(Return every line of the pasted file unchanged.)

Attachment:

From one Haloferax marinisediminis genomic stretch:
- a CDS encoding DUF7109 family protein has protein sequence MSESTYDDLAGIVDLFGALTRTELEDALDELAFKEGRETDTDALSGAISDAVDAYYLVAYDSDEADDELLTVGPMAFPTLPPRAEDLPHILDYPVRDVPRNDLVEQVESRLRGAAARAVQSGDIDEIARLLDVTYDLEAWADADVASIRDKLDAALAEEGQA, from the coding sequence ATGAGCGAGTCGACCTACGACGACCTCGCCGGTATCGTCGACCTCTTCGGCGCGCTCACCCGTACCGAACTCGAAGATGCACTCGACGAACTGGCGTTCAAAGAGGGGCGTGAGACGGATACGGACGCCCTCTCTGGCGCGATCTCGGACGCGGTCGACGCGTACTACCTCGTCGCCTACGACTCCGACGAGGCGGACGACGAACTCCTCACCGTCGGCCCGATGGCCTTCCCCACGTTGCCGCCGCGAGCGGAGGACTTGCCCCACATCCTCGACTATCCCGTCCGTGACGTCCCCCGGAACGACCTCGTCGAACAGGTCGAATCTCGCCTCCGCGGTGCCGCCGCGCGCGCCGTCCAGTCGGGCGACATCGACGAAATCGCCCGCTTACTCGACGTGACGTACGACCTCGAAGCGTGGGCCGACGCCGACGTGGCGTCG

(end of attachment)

From one Haloferax marinisediminis genomic stretch:
- a CDS encoding DUF7109 family protein has protein sequence MSESTYDDLAGIVDLFGALTRTELEDALDELAFKEGRETDTDALSGAISDAVDAYYLVAYDSDEADDELLTVGPMAFPTLPPRAEDLPHILDYPVRDVPRNDLVEQVESRLRGAAARAVQSGDIDEIARLLDVTYDLEAWADADVASIRDKLDAALAEEGQA, from the coding sequence ATGAGCGAGTCGACCTACGACGACCTCGCCGGTATCGTCGACCTCTTCGGCGCGCTCACCCGTACCGAACTCGAAGATGCACTCGACGAACTGGCGTTCAAAGAGGGGCGTGAGACGGATACGGACGCCCTCTCTGGCGCGATCTCGGACGCGGTCGACGCGTACTACCTCGTCGCCTACGACTCCGACGAGGCGGACGACGAACTCCTCACCGTCGGCCCGATGGCCTTCCCCACGTTGCCGCCGCGAGCGGAGGACTTGCCCCACATCCTCGACTATCCCGTCCGTGACGTCCCCCGGAACGACCTCGTCGAACAGGTCGAATCTCGCCTCCGCGGTGCCGCCGCGCGCGCCGTCCAGTCGGGCGACATCGACGAAATCGCCCGCTTACTCGACGTGACGTACGACCTCGAAGCGTGGGCCGACGCCGACGTGGCGTCG